" I have passed through many changes of belief, as is likely to be the case with every man of ardent mind who is not early gifted with humility. Gib- bon shook my belief in Christianity when I was a schoolboy of seventeen. When I went to college it was in the height of the French &volution, and I drank deeply of that cup. I had a friend there whose name you have seen in my poems—Edmund Seward, an admirable man in all things, whose only fault was that he was too humble; for humble even to a fault he was. In his company, my religious interests were strengthened. But to those who have any religious feeling, you need not be told how chilling and withering the lip-service of a University must be. Sick of the College chapel and church, we tried the meeting-house; and there we were disgusted too. Seward left College meaning to take orders : I, who had the same destina- tion, became a Deist after he left us, and turned my thoughts to the profes- sion of physic. Godwin's book fell into my hands : many of his doctrines appeared as monstrous to me then as they do now ; but I became enamoured of a philosophical millennium. Coleridge came from Cambridge to visit a friend at Oxford on his way to a journey in Wales. That friend was my bosom companion : Coleridge was brought to my rooms ; and that meeting fixed the future fortunes of us both.

" Coleridge had at that time thought little of politics ; in morals he was as loose as men at a University usually are ; but he was a Unitarian. My morals were of the sternest stoicism : that same feeling which made me a poet kept me pure—before I had used Werther and Rousseau for Epietetus. Our meeting was mutually agreeable : I reformed his life, and he disposed me towards Christianity, by showing me that none of the arguments that had led me to renounce it were applicable against the Socinian scheme. He remained three or four weeks at Oxford; and we planned an Utopia of our own, to be founded in the wilds of America upon the basis of common pro- perty, each labouring for all—a Pantisocracy—a republic of reason and virtue.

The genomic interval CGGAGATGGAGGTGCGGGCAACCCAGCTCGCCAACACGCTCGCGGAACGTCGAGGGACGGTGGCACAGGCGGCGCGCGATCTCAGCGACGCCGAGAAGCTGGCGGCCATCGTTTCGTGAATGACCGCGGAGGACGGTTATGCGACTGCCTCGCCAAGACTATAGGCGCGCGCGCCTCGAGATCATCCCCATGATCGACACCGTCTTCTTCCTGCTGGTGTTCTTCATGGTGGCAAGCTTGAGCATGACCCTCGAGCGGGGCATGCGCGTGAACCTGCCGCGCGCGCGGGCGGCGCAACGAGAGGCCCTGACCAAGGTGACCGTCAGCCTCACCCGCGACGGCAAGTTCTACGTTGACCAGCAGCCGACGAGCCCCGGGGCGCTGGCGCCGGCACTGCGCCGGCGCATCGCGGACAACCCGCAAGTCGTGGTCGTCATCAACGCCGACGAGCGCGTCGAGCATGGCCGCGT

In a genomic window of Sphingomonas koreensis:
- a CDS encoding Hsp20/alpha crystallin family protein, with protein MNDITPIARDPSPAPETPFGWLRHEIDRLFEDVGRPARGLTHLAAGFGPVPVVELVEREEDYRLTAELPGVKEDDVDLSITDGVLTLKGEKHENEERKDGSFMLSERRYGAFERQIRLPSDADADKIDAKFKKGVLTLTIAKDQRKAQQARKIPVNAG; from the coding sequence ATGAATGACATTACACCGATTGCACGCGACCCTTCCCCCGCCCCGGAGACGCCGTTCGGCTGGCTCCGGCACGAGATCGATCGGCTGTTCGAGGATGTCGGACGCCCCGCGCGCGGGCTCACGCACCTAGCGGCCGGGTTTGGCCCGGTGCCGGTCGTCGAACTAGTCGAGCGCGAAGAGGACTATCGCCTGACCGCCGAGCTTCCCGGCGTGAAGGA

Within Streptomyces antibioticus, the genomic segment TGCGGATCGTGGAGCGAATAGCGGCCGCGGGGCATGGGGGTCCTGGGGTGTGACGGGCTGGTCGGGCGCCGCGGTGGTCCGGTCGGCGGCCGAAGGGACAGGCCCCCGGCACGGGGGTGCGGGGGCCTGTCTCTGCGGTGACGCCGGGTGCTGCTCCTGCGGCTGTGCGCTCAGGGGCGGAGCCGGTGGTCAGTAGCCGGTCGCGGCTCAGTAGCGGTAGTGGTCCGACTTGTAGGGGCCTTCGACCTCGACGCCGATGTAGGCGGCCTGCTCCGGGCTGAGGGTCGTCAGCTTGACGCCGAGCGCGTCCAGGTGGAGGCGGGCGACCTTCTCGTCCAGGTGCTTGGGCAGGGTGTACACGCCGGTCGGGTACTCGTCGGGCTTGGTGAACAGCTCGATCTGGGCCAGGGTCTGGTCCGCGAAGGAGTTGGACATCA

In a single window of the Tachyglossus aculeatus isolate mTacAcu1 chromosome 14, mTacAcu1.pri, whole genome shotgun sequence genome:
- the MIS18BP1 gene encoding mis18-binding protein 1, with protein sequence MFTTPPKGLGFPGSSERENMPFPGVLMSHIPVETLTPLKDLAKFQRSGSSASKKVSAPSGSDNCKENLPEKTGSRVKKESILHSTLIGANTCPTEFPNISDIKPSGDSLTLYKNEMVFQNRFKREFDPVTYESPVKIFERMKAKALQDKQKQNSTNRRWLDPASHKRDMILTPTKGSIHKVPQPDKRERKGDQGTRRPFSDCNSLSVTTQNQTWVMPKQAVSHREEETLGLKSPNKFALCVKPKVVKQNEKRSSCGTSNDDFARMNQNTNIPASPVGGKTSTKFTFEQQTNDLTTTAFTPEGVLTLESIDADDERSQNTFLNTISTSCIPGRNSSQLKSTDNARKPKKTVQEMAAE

" For this dream I gave up every other prospect. How painfully, and slowly I was awakened from it, this is not the time to say ; for my purpose is but to show you where I have been upon my pilgrim's progress, and how far I have advanced upon the way. I became a Socinian from the reason- ableness of the scheme, and still more so because I was shocked by the con- sequences of irreligion, such as they were seen in my daily intercourse with sceptics, unbelievers, and Atheists. I reasoned on it till I learnt and felt how vain it is to build up a religion wholly upon historical proofs. I learnt that religion could never be a living and quickening principle if we only as- sented to it as a mere act of the understanding. Something more was ne- cessary ; an operation of grace, a manifestation of the Spirit, an inward re- velation, a recognition of revealed truth. This drew me towards Quaker- ism, yet with too clear a perception of the errors and follies of the Quakers to be wholly in union with them. In what has all this ended ? you will ask. That I am still what in old times was called a seeker—a sheep without a fold, but not without a shepherd ; clinging to all that Christ has clearly taught, but shrinking from all attempts at defending, by articles of faith, those points which the Gospels have left indefinite. I am of no visible church, but assuredly I feel myself in the communion of saints."

The• two volumes before us dose with the year 1812, having got through about half of the poet's life. The remainder was less varied in occurrence., but was probably fuller of writing, from the growth of his reputation extending his connexions and correspond- ence, while he probably became more active in religious societies. If the work be centinued on its present plan, it will be far too 'ranch encumbered for general readers, and become rather a quarry of materials for a life than a life itself.